I was 3 when my Mama took me on the land march. The only vivid memory I have of it was crossing the Auckland Harbour Bridge, and it swaying and the road parting and then coming back together. It’s a memory I had for years and never really understood what it was about until I relayed it to my Mama one day. She grinned and said she was surprised I remembered it…then she told me what it was about.
My Mama is an activist…as labelled by mainstream society. I like the term ‘activist’, as it evokes thoughts of revolutionaries and standing against injustice and fighting for what is ‘right’. Not right, as in the good old Christian morals of old…but what is right. From my point of view ‘right’ is equality…protection of the vulnerable…balance of power and control, knowledge…choice.
My Mama is hugely knowledgeable. She sees clearly what is unfair and unbalanced in this world…and she voices her concerns. She fights for our environment, our children, our health and the indigenous. And it was her fight for the indigenous and first nation people of this country, that led her to join the land march.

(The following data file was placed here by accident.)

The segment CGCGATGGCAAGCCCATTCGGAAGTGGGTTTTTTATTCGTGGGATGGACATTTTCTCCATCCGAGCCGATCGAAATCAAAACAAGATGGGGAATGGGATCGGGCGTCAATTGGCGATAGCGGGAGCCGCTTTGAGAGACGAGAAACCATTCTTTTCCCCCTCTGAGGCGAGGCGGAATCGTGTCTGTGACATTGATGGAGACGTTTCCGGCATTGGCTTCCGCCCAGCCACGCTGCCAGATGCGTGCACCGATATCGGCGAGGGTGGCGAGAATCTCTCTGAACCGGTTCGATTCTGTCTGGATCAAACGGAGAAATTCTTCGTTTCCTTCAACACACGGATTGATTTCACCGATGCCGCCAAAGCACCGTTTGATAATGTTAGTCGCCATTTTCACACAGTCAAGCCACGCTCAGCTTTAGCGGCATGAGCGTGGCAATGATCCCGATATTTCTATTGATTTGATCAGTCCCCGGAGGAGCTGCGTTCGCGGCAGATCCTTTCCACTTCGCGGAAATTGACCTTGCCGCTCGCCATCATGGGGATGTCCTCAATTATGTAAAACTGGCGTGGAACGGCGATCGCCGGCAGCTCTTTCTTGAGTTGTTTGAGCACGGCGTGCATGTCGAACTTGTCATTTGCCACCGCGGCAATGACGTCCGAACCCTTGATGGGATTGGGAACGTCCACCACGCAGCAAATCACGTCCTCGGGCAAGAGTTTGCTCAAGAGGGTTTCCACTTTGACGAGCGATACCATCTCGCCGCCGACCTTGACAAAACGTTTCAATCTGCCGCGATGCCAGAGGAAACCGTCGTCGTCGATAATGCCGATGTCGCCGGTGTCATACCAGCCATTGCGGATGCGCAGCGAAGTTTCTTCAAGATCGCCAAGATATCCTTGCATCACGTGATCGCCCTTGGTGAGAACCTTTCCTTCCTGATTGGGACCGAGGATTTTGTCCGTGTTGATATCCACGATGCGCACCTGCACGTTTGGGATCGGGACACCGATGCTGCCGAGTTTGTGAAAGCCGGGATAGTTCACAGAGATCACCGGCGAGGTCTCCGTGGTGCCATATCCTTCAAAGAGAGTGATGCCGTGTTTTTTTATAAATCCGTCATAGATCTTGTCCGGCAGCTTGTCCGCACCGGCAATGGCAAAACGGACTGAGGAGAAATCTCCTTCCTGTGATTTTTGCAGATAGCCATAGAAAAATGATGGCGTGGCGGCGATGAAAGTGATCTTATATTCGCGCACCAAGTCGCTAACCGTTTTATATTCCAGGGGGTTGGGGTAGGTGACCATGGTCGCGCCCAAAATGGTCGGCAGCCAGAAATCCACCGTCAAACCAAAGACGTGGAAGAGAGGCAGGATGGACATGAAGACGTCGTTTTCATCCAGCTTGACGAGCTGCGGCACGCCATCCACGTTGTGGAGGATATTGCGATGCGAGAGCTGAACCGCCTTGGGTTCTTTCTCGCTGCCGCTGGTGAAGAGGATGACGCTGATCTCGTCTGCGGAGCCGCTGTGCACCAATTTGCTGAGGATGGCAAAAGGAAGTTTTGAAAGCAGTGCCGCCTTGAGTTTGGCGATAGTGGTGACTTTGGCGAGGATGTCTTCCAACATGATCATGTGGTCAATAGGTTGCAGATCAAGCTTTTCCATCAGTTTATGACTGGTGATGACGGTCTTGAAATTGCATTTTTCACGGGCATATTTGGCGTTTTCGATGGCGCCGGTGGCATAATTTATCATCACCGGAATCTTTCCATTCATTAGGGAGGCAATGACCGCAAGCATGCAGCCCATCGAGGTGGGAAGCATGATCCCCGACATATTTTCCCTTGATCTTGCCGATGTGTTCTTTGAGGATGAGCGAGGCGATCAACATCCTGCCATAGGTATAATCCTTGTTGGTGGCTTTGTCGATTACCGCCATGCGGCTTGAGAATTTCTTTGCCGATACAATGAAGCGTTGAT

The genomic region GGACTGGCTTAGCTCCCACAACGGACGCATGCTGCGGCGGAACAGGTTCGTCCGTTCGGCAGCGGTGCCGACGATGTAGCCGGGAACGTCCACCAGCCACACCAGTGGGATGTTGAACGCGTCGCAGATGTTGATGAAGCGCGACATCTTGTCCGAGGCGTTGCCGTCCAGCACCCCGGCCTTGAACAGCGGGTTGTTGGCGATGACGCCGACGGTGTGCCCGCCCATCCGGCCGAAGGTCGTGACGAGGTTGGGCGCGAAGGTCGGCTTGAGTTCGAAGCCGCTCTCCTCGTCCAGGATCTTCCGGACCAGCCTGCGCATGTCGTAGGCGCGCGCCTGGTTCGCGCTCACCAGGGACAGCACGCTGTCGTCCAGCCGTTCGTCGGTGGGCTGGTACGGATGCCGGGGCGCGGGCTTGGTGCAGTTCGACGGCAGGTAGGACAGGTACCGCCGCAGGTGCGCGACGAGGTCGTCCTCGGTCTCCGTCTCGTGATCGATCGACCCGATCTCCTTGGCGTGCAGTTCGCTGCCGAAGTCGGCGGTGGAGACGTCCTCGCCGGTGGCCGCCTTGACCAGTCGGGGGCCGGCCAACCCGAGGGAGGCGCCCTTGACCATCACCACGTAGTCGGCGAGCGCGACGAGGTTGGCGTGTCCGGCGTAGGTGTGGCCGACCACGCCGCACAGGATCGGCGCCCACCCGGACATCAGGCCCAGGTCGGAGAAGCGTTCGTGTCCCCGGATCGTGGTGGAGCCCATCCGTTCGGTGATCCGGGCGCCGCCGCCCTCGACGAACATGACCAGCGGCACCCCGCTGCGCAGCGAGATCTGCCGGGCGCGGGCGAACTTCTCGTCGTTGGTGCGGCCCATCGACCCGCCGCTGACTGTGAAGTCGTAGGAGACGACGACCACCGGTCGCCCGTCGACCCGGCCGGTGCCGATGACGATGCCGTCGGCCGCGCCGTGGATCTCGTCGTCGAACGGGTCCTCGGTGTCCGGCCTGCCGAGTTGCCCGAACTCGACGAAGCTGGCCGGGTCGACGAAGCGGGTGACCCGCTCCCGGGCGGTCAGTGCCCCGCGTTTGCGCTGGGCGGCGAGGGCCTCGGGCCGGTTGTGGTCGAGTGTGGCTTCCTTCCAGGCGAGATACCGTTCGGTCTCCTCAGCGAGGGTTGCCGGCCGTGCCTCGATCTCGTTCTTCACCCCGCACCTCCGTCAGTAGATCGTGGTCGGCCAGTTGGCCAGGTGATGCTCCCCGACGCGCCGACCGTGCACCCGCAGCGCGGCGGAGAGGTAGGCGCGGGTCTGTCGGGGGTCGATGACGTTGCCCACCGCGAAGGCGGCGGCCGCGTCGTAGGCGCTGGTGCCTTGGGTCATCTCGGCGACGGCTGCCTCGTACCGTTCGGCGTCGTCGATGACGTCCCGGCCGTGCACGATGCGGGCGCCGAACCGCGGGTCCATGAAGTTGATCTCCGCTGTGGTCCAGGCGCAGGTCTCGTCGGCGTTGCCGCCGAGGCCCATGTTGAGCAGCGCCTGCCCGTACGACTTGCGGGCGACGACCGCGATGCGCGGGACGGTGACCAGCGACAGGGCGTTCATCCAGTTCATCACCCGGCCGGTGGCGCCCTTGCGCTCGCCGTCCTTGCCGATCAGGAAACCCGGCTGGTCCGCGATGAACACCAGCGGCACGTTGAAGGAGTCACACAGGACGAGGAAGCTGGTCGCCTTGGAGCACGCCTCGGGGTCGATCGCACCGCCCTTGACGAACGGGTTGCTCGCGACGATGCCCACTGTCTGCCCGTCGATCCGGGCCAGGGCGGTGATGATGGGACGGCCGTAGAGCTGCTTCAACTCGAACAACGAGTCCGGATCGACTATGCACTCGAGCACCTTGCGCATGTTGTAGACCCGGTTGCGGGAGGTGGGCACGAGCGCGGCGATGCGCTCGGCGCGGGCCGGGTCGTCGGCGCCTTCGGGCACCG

I soaked up those roots…that fight. And while I have fought long and hard for myself and my children…I’ve also fought for us…we…the indigenous of this country. My voice has been through art and writing…knowledge and protest.
I’ve taken both of my children on protests that pertained to the corrosion of Maori land and rights. I taught them both to defend who they are as Maori women and armed them with the knowledge that they would need to educate others when they were confronted with ignorance. They’ve both done that. I urge them to teach their children, my mokos, now.
But 40 years on, and I am forever grateful for having experienced the first of our land marches and the ‘awakening’ that followed.
The fight for indigenous rights is by no means over. And as with all first nations people, we all continue to educate ourselves and others. And we continue to fight.
First Published on: Sep 18, 2015 @ 22:28 ❤